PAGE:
- Multitasking enhancements. Windows Phone 8 now allows location-based apps like exercise trackers or navigation aids to run in the background, so they keep working even when you’re doing other things on your phone.
This is just a taste. Later this summer, we’ll have much more for developers on the Windows Phone 8 Software Development Kit (SDK) and the new Visual Studio 11-based development tools. So stay tuned.
Windows Phone 8 @ work
In Windows Phone 8, we’re also moving into the workplace in a big way, introducing a number of features and capabilities that companies and their IT departments demand. This is just one more benefit of sharing a common core with Windows 8. Some of the new business-friendly features include:
- Device encryption: To help keep everything from documents to passwords safe, Windows Phone 8 includes built-in technology to encrypt the entire device, including the operating system and data files.
- Better security: Windows Phone 8 supports the United Extensible Firmware Interface (UEFI) secure boot protocol and features improved app “sandboxing,” so the phone is better protected from malware with multiple layers of security.
- Remote management: With Windows Phone 8, IT departments can manage apps and phones remotely, with tools similar to ones they now employ for Windows PCs.
- Company Hub and apps: Companies can create their own Windows Phone 8 Hub for custom employee apps and other critical business info.
New languages, update process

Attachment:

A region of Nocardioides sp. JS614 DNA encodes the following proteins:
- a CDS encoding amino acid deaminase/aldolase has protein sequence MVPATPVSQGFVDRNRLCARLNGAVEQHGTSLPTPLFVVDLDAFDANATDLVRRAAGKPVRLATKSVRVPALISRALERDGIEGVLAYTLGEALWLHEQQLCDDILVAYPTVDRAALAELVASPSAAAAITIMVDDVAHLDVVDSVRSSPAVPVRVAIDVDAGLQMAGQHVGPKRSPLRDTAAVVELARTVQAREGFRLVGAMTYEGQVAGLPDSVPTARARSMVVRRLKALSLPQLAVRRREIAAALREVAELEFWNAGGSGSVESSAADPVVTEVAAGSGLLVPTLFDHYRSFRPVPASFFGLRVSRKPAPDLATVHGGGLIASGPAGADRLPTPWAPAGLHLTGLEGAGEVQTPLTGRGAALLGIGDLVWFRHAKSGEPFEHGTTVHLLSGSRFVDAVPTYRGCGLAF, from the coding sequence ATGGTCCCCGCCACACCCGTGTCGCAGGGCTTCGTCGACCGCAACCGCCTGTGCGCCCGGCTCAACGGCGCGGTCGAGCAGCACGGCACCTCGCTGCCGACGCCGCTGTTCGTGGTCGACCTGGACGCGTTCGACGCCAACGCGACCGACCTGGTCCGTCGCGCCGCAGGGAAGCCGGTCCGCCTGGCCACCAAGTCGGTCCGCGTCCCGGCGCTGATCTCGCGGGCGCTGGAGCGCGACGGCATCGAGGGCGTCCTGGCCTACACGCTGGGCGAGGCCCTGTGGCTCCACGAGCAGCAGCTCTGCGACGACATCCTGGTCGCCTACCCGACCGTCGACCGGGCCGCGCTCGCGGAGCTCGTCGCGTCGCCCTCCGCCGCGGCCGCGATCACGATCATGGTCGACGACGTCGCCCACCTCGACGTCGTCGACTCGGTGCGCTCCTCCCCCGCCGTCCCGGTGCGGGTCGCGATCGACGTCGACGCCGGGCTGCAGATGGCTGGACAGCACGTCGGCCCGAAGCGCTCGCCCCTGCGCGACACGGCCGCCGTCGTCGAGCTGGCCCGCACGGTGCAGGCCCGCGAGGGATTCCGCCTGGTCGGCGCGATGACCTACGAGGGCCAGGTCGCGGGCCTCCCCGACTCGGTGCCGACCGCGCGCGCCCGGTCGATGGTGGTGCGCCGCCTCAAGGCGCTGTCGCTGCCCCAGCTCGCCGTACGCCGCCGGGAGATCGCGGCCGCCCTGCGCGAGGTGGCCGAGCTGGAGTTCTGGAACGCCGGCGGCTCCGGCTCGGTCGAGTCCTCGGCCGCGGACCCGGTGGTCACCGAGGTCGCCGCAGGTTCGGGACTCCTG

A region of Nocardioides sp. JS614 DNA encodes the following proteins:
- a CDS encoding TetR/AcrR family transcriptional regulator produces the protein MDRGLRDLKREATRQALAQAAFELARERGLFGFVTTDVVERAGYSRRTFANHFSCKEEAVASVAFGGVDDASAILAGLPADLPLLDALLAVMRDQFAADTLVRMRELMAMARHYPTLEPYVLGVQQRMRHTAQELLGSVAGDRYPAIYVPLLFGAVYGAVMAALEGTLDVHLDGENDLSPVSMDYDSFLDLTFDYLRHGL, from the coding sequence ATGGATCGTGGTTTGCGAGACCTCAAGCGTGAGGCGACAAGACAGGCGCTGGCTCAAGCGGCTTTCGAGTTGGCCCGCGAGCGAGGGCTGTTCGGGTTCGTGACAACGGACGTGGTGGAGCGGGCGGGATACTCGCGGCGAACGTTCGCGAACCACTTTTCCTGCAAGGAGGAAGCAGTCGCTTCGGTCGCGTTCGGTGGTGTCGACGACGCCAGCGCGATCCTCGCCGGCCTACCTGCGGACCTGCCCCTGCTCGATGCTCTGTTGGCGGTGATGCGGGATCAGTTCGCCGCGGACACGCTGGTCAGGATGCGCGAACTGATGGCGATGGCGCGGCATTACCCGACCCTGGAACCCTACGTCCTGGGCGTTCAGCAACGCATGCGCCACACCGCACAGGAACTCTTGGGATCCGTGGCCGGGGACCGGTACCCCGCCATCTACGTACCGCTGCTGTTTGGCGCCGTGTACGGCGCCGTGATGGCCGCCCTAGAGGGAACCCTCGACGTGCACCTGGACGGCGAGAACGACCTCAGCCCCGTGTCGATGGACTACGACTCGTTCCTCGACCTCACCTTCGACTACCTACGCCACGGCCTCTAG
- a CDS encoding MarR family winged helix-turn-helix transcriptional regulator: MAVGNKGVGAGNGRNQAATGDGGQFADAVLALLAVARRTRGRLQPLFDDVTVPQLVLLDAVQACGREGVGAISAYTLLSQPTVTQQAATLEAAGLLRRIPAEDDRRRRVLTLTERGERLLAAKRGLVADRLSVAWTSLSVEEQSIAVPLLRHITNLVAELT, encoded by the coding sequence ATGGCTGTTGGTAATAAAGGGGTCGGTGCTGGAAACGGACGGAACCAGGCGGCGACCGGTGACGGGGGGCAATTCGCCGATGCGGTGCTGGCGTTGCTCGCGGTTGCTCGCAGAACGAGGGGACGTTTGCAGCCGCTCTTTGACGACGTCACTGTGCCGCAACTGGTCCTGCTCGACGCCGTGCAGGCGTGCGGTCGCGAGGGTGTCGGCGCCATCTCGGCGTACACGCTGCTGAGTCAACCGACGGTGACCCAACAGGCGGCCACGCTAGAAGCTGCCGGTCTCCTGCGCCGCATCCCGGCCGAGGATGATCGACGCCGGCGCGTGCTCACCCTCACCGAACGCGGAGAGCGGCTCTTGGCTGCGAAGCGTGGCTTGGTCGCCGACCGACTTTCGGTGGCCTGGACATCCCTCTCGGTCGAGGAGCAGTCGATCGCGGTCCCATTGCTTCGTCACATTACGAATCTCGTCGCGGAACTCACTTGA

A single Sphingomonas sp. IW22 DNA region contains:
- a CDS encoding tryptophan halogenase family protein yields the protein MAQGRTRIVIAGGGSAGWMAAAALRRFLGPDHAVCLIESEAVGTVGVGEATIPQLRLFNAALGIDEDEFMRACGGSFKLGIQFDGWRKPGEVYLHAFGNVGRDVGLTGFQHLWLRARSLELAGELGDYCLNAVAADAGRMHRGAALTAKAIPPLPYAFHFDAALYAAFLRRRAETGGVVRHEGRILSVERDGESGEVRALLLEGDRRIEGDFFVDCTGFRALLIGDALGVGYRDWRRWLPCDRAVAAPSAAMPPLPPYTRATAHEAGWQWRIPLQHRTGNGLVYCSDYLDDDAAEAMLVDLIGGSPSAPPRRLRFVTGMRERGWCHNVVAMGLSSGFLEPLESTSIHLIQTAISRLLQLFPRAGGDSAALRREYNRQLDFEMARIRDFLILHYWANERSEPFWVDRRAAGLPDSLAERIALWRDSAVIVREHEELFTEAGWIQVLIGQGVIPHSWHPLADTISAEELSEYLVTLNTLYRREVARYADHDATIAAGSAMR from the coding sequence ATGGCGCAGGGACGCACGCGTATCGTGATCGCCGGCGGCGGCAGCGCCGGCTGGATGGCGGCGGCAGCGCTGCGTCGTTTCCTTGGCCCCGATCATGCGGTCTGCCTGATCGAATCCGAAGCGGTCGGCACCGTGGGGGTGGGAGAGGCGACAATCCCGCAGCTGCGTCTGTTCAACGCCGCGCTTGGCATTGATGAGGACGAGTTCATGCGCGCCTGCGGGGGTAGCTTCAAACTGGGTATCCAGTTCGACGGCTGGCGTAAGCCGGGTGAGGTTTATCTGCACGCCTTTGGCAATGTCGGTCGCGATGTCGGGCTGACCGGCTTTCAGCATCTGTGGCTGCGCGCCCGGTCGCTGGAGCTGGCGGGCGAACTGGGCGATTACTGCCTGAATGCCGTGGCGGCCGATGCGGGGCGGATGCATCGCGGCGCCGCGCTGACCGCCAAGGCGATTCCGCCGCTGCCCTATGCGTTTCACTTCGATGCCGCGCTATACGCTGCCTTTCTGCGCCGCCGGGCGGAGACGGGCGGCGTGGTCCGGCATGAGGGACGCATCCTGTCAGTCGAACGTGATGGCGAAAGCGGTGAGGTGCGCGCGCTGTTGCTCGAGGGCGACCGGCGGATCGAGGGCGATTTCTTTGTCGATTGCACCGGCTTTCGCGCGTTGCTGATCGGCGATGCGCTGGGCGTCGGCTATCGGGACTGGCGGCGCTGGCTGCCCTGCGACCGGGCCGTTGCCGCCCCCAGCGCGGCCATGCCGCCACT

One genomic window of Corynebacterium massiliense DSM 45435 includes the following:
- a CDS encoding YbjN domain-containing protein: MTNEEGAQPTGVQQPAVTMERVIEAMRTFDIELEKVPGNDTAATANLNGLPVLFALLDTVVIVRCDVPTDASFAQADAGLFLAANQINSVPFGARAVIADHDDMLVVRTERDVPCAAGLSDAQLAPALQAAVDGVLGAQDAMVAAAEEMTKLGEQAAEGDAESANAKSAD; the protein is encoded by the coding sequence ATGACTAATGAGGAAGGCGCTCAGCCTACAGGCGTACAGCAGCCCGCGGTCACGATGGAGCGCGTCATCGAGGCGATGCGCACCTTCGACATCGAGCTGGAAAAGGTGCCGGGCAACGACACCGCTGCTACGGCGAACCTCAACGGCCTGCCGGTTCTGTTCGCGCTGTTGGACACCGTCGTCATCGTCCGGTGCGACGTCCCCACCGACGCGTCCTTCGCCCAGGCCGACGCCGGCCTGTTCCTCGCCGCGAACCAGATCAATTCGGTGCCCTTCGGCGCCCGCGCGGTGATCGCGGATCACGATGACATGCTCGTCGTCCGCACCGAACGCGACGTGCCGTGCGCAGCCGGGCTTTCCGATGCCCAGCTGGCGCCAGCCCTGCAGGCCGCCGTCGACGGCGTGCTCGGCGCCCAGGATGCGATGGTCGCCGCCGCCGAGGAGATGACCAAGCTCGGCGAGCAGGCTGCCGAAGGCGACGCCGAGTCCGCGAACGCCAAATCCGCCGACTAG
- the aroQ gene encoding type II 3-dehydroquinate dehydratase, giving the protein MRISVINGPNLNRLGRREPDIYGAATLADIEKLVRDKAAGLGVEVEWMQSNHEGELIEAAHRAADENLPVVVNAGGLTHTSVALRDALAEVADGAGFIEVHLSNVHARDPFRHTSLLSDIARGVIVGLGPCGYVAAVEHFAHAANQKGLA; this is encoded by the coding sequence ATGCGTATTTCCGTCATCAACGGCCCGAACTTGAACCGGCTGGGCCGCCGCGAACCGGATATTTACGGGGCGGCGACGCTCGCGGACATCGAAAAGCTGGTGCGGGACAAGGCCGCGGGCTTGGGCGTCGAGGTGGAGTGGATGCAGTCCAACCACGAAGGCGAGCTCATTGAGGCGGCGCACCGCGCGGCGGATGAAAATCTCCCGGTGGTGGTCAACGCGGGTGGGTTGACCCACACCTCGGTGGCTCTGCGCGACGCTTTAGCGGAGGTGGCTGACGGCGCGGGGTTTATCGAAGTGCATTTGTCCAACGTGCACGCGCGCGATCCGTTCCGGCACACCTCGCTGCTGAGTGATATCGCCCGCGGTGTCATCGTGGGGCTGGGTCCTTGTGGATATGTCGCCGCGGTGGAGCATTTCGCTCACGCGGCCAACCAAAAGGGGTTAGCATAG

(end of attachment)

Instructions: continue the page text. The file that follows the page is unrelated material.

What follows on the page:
Windows Phone 8 will support a total of 50 languages, or double the current geographic coverage. We’re also expanding Marketplace, our store for apps and games, to support app downloads in over 180 countries—nearly triple its current footprint.
Another area I know many of you care deeply about is Windows Phone software updates and how they’re delivered—something we’ve gotten a lot of feedback on over the last year. Today I’m excited to tell you that we’ve been working closely with our many partners to improve the update process for Windows Phone 8, and help get you our latest software more quickly and easily.
How? First, Windows Phone 8 updates will be delivered wirelessly over-the-air, so you don’t have to bother plugging your phone into your PC to update anymore. Second, we will support devices with updates for at least 18 months from device launch.
Finally, we’re working to create a program that gives registered enthusiasts early access to updates prior to broad availability—a little gift to our biggest fans and supporters. We think these three initiatives will help keep your phone fresher than ever before.
And this is just a sneak peek…
As just announced on the Windows Phone Developer Blog, the release of the Windows Phone SDK 7.1.1 Update is now available for immediate download on the Microsoft Download Center.
The WPSDK 7.1.1 Update provides developers with a WPSDK patch that enables developers to develop and test for the recently announced Windows Phone 7.5 256 MB devices, as well as enable developers to run the WPSDK 7.1 on the Windows 8 Consumer Preview release via the following: